Perhaps the most surprising thing about the new documentary “Citizenfour” is that it does not require that the viewer have a positive opinion of its subject, the highly controversial NSA whistleblower Edward Snowden, in order to be effective and vital. Make no mistake, the film hardly criticizes or even questions the ethics of Snowden’s extensively publicized actions. Given Snowden handpicked filmmaker Laura Poitras to document the initial leak of classified government reports that he carried out with journalist Glenn Greenwald, the fact that “Citizenfour” paints him as a man with righteous intentions was to be expected. But to Poitras’ great credit, the film transcends partisan lines, not simply functioning as another reiteration of the NSA’s unprecedented level of surveillance over American citizens. It also serves as an intimate, fly-on-the-wall view of history in the making. “Citizenfour” offers unparalleled access into the breaking of perhaps the biggest news story of 2013, in virtually real-time, providing keen insight into the unique challenges and possibilities of journalism in the contemporary digital age.
Much of the criticism directed at Snowden by the more authoritarian wings of both American political parties has concerned how, precisely, he went about exposing the information he uncovered on the far reach of the NSA’s surveillance program—which is to say, that he chose to leak the information directly to the public rather than to key political representatives. Poitras’ documentary is not concerned with exploring whether or not Snowden had a viable release alternative, but rather, with meticulously detailing the release method he selected. Poitras chronicles her initial anonymous, encrypted communications with an individual called “Citizenfour,” who promised major revelations about U.S. government spying. She shows us her first meeting with the unmasked Snowden in the Hong Kong hotel room where he and Greenwald would shortly thereafter leak the crucial documents. She continues to film the following days, when Snowden dealt with the ramifications of the inevitable exposure of his identity. Whatever one’s opinion of the man—I personally have reservations about the way he chose to release this information—his actions come across as extremely deliberate and thoroughly considered, based on genuine beliefs in the public’s right to know and in the necessity of Internet privacy, as opposed to any fame-seeking impulse. Of course, as is the case with any documentary, the film offers a mediated portrait of Snowden, but Poitras focus on the minutiae gives the viewer a sense that she is committed to honesty.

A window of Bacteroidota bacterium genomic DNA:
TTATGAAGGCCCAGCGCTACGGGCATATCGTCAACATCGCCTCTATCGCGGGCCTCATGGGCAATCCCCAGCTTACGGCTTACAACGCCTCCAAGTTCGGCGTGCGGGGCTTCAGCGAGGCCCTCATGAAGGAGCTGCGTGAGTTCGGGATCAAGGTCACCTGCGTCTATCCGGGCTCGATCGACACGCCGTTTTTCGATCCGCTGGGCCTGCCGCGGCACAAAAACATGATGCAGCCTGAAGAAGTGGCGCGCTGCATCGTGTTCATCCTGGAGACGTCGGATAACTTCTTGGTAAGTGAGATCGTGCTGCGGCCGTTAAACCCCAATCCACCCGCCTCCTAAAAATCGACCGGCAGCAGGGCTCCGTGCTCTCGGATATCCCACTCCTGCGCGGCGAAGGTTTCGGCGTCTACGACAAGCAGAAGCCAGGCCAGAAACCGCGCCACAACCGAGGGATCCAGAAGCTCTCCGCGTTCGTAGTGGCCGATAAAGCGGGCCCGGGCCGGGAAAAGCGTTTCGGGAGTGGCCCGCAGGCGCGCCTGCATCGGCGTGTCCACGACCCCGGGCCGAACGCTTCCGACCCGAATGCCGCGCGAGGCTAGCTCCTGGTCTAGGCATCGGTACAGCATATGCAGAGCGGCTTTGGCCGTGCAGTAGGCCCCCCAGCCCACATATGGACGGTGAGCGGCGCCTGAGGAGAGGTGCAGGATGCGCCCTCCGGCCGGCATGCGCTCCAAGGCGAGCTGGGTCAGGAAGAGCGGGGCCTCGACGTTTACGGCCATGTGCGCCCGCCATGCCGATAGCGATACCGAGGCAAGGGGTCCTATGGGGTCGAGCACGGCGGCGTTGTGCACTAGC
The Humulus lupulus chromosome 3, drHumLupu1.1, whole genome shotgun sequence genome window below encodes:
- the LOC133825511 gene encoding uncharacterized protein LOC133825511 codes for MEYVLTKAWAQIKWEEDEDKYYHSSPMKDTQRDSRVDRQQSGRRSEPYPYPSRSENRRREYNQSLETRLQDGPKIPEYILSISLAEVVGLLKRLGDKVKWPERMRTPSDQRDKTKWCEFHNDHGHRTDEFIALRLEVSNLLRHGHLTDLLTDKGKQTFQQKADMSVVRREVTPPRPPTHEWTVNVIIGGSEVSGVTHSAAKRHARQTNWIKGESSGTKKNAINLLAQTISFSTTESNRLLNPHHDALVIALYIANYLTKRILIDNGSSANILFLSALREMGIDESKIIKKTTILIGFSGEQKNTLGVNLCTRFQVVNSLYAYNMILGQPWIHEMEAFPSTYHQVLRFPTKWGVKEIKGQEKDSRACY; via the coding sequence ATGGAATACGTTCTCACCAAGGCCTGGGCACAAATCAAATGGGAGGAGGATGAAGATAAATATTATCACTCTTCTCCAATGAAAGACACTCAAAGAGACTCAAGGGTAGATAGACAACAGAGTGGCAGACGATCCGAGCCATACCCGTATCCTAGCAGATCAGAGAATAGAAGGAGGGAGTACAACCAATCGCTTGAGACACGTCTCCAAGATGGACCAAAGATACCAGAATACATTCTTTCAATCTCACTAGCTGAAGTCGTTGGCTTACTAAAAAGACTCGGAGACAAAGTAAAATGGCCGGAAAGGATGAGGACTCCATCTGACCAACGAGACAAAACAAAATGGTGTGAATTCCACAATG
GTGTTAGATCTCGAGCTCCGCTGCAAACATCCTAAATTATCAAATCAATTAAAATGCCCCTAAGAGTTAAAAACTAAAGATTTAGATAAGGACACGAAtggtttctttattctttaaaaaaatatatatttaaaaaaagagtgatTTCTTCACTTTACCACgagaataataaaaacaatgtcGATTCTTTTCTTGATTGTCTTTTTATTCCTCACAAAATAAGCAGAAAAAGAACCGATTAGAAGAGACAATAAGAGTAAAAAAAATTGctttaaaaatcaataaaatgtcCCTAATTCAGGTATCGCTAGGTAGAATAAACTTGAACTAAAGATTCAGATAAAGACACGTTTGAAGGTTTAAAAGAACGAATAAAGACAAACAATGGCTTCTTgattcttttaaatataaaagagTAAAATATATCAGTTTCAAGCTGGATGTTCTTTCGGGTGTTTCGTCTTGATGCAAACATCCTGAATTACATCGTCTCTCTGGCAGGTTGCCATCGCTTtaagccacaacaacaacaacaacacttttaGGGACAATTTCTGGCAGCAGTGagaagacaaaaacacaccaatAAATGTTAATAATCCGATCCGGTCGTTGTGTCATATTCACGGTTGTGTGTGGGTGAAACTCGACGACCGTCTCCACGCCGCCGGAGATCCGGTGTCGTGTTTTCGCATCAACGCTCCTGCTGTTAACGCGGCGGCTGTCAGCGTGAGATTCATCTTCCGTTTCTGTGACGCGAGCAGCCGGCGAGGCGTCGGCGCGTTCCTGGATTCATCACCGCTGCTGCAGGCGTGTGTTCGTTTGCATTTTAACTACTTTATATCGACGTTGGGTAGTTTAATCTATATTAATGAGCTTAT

Even if one disagrees with Snowden’s methods and believes that the ongoing NSA surveillance program serves Americans’ best interests, curbing potential terrorist threats, it is undeniable that information concerning classified government operations will increasingly be revealed in whistleblower situations like this one. (In fact, in a cliffhanger ending, the film alludes to the possibility of a second NSA leaker.) Thus, “Citizenfour” also stands an important early account of how journalism is being conducted in the 21st century. As Snowden, Greenwald, and The Guardian journalist Ewen MacAskill wrestle over precisely what information to release and when to release it, one gets the sense that they are in the process of constructing a new ethical rubric for reporting in an age of immense executive branch control. Far from just a rehashing of cable news headlines from the past year, “Citizenfour” expounds upon Snowden’s motives and actions, critically probing into the implications of these for future generations of whistleblowers and journalists.
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